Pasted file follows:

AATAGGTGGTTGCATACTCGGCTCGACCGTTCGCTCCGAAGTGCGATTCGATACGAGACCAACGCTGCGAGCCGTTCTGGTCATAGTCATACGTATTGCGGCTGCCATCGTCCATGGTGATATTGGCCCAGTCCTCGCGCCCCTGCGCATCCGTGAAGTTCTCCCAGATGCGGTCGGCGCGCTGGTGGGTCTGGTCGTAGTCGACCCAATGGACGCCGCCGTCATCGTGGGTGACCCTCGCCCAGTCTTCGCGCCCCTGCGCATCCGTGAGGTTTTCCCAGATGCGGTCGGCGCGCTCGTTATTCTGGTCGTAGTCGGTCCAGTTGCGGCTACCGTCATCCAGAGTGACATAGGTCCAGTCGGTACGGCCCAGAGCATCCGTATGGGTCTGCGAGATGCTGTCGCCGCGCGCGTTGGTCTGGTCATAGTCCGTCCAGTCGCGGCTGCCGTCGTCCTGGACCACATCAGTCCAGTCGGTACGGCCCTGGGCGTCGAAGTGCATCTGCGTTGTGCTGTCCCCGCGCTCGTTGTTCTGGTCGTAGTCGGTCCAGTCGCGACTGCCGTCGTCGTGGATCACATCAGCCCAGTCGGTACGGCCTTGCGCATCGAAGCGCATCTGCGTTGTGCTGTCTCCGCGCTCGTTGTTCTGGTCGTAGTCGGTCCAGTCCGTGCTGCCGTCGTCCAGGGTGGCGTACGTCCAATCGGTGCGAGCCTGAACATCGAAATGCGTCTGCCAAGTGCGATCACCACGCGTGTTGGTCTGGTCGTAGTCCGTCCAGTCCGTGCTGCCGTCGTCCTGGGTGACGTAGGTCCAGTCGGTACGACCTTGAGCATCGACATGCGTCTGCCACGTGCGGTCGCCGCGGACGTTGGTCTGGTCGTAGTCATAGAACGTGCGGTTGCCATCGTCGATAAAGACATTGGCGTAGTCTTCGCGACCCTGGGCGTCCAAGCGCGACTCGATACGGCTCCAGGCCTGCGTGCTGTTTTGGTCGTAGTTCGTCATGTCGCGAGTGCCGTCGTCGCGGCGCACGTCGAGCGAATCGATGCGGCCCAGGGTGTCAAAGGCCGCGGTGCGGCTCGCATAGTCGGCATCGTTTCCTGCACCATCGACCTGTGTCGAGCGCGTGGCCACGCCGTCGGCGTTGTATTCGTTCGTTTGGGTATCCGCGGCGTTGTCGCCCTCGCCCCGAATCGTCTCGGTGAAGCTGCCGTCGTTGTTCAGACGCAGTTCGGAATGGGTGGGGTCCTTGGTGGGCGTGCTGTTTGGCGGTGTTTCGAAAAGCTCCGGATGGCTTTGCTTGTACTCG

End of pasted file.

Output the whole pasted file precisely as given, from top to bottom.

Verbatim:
AATAGGTGGTTGCATACTCGGCTCGACCGTTCGCTCCGAAGTGCGATTCGATACGAGACCAACGCTGCGAGCCGTTCTGGTCATAGTCATACGTATTGCGGCTGCCATCGTCCATGGTGATATTGGCCCAGTCCTCGCGCCCCTGCGCATCCGTGAAGTTCTCCCAGATGCGGTCGGCGCGCTGGTGGGTCTGGTCGTAGTCGACCCAATGGACGCCGCCGTCATCGTGGGTGACCCTCGCCCAGTCTTCGCGCCCCTGCGCATCCGTGAGGTTTTCCCAGATGCGGTCGGCGCGCTCGTTATTCTGGTCGTAGTCGGTCCAGTTGCGGCTACCGTCATCCAGAGTGACATAGGTCCAGTCGGTACGGCCCAGAGCATCCGTATGGGTCTGCGAGATGCTGTCGCCGCGCGCGTTGGTCTGGTCATAGTCCGTCCAGTCGCGGCTGCCGTCGTCCTGGACCACATCAGTCCAGTCGGTACGGCCCTGGGCGTCGAAGTGCATCTGCGTTGTGCTGTCCCCGCGCTCGTTGTTCTGGTCGTAGTCGGTCCAGTCGCGACTGCCGTCGTCGTGGATCACATCAGCCCAGTCGGTACGGCCTTGCGCATCGAAGCGCATCTGCGTTGTGCTGTCTCCGCGCTCGTTGTTCTGGTCGTAGTCGGTCCAGTCCGTGCTGCCGTCGTCCAGGGTGGCGTACGTCCAATCGGTGCGAGCCTGAACATCGAAATGCGTCTGCCAAGTGCGATCACCACGCGTGTTGGTCTGGTCGTAGTCCGTCCAGTCCGTGCTGCCGTCGTCCTGGGTGACGTAGGTCCAGTCGGTACGACCTTGAGCATCGACATGCGTCTGCCACGTGCGGTCGCCGCGGACGTTGGTCTGGTCGTAGTCATAGAACGTGCGGTTGCCATCGTCGATAAAGACATTGGCGTAGTCTTCGCGACCCTGGGCGTCCAAGCGCGACTCGATACGGCTCCAGGCCTGCGTGCTGTTTTGGTCGTAGTTCGTCATGTCGCGAGTGCCGTCGTCGCGGCGCACGTCGAGCGAATCGATGCGGCCCAGGGTGTCAAAGGCCGCGGTGCGGCTCGCATAGTCGGCATCGTTTCCTGCACCATCGACCTGTGTCGAGCGCGTGGCCACGCCGTCGGCGTTGTATTCGTTCGTTTGGGTATCCGCGGCGTTGTCGCCCTCGCCCCGAATCGTCTCGGTGAAGCTGCCGTCGTTGTTCAGACGCAGTTCGGAATGGGTGGGGTCCTTGGTGGGCGTGCTGTTTGGCGGTGTTTCGAAAAGCTCCGGATGGCTTTGCTTGTACTCG